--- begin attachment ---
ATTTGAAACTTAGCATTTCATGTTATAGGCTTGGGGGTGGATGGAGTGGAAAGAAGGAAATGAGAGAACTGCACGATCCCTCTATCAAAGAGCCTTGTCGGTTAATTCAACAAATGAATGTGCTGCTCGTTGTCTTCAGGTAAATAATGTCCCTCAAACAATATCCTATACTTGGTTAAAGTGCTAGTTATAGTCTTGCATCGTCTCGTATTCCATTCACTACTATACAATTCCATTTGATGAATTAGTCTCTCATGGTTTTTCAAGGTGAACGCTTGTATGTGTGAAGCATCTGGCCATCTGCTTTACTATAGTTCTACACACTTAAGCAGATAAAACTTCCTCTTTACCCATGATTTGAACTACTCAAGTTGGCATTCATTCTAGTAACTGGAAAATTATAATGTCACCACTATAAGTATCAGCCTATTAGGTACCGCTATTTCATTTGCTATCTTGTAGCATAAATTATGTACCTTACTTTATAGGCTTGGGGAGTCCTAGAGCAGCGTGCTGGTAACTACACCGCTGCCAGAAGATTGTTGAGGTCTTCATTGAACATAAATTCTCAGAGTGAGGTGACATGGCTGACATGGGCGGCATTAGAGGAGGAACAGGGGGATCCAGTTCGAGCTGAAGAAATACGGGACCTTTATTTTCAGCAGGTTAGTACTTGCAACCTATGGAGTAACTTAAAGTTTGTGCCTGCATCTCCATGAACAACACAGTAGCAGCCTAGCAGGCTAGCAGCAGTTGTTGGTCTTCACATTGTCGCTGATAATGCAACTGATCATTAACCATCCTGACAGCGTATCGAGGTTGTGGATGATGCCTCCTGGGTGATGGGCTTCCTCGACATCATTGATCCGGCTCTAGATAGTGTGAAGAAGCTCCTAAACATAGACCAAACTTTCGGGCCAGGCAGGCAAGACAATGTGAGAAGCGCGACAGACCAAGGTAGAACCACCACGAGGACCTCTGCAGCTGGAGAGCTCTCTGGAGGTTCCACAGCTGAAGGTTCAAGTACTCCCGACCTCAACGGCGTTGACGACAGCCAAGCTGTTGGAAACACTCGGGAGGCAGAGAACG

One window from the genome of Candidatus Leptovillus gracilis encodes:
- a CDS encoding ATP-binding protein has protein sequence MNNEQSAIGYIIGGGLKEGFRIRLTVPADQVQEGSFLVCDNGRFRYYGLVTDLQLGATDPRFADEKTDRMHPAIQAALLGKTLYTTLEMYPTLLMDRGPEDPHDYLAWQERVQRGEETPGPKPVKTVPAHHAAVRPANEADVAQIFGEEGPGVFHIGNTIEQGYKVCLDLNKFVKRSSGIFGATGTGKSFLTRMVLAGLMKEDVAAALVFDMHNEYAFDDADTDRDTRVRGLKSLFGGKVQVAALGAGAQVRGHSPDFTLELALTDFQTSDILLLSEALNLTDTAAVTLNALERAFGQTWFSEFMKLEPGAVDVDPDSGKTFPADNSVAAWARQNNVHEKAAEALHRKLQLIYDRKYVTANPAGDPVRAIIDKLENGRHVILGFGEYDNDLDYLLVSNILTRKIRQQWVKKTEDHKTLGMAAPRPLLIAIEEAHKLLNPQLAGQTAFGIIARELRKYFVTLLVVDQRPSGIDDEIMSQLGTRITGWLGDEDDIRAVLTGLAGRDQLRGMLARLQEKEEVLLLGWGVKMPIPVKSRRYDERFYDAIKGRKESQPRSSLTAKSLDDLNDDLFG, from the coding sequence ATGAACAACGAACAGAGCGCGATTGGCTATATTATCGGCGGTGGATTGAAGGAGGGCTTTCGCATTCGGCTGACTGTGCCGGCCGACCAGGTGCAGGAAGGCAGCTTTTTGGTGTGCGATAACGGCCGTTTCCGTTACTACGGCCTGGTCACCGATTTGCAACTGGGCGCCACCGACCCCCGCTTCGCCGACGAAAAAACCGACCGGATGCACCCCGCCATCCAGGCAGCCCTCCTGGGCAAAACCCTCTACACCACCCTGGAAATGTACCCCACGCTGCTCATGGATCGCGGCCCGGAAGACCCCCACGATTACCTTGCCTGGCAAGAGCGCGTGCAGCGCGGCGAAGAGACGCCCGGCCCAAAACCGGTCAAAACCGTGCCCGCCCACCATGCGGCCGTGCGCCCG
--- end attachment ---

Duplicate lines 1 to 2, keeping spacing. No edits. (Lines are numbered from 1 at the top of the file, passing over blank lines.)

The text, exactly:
ATTTGAAACTTAGCATTTCATGTTATAGGCTTGGGGGTGGATGGAGTGGAAAGAAGGAAATGAGAGAACTGCACGATCCCTCTATCAAAGAGCCTTGTCGGTTAATTCAACAAATGAATGTGCTGCTCGTTGTCTTCAGGTAAATAATGTCCCTCAAACAATATCCTATACTTGGTTAAAGTGCTAGTTATAGTCTTGCATCGTCTCGTATTCCATTCACTACTATACAATTCCATTTGATGAATTAGTCTCTCATGGTTTTTCAAGGTGAACGCTTGTATGTGTGAAGCATCTGGCCATCTGCTTTACTATAGTTCTACACACTTAAGCAGATAAAACTTCCTCTTTACCCATGATTTGAACTACTCAAGTTGGCATTCATTCTAGTAACTGGAAAATTATAATGTCACCACTATAAGTATCAGCCTATTAGGTACCGCTATTTCATTTGCTATCTTGTAGCATAAATTATGTACCTTACTTTATAGGCTTGGGGAGTCCTAGAGCAGCGTGCTGGTAACTACACCGCTGCCAGAAGATTGTTGAGGTCTTCATTGAACATAAATTCTCAGAGTGAGGTGACATGGCTGACATGGGCGGCATTAGAGGAGGAACAGGGGGATCCAGTTCGAGCTGAAGAAATACGGGACCTTTATTTTCAGCAGGTTAGTACTTGCAACCTATGGAGTAACTTAAAGTTTGTGCCTGCATCTCCATGAACAACACAGTAGCAGCCTAGCAGGCTAGCAGCAGTTGTTGGTCTTCACATTGTCGCTGATAATGCAACTGATCATTAACCATCCTGACAGCGTATCGAGGTTGTGGATGATGCCTCCTGGGTGATGGGCTTCCTCGACATCATTGATCCGGCTCTAGATAGTGTGAAGAAGCTCCTAAACATAGACCAAACTTTCGGGCCAGGCAGGCAAGACAATGTGAGAAGCGCGACAGACCAAGGTAGAACCACCACGAGGACCTCTGCAGCTGGAGAGCTCTCTGGAGGTTCCACAGCTGAAGGTTCAAGTACTCCCGACCTCAACGGCGTTGACGACAGCCAAGCTGTTGGAAACACTCGGGAGGCAGAGAACG

One window from the genome of Candidatus Leptovillus gracilis encodes: